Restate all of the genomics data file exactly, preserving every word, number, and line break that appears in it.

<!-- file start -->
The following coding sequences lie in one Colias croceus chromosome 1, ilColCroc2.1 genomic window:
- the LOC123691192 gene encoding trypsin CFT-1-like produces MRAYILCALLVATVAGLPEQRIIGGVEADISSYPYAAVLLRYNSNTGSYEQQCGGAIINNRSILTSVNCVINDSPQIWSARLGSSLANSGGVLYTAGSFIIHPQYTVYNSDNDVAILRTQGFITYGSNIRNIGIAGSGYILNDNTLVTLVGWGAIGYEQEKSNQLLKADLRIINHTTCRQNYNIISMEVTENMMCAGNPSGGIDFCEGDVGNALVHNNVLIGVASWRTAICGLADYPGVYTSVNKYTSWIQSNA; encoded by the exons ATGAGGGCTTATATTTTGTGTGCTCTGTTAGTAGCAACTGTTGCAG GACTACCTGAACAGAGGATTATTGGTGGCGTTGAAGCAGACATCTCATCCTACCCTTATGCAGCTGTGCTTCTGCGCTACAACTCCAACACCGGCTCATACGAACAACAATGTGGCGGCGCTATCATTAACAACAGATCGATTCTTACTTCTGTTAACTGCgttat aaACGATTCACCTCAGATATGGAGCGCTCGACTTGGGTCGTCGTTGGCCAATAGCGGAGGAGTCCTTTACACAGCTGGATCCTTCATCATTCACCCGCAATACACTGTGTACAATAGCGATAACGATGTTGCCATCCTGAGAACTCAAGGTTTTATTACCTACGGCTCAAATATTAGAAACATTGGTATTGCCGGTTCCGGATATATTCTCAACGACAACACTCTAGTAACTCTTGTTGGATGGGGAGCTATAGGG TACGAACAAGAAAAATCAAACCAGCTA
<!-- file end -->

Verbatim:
The following coding sequences lie in one Colias croceus chromosome 1, ilColCroc2.1 genomic window:
- the LOC123691192 gene encoding trypsin CFT-1-like produces MRAYILCALLVATVAGLPEQRIIGGVEADISSYPYAAVLLRYNSNTGSYEQQCGGAIINNRSILTSVNCVINDSPQIWSARLGSSLANSGGVLYTAGSFIIHPQYTVYNSDNDVAILRTQGFITYGSNIRNIGIAGSGYILNDNTLVTLVGWGAIGYEQEKSNQLLKADLRIINHTTCRQNYNIISMEVTENMMCAGNPSGGIDFCEGDVGNALVHNNVLIGVASWRTAICGLADYPGVYTSVNKYTSWIQSNA; encoded by the exons ATGAGGGCTTATATTTTGTGTGCTCTGTTAGTAGCAACTGTTGCAG GACTACCTGAACAGAGGATTATTGGTGGCGTTGAAGCAGACATCTCATCCTACCCTTATGCAGCTGTGCTTCTGCGCTACAACTCCAACACCGGCTCATACGAACAACAATGTGGCGGCGCTATCATTAACAACAGATCGATTCTTACTTCTGTTAACTGCgttat aaACGATTCACCTCAGATATGGAGCGCTCGACTTGGGTCGTCGTTGGCCAATAGCGGAGGAGTCCTTTACACAGCTGGATCCTTCATCATTCACCCGCAATACACTGTGTACAATAGCGATAACGATGTTGCCATCCTGAGAACTCAAGGTTTTATTACCTACGGCTCAAATATTAGAAACATTGGTATTGCCGGTTCCGGATATATTCTCAACGACAACACTCTAGTAACTCTTGTTGGATGGGGAGCTATAGGG TACGAACAAGAAAAATCAAACCAGCTA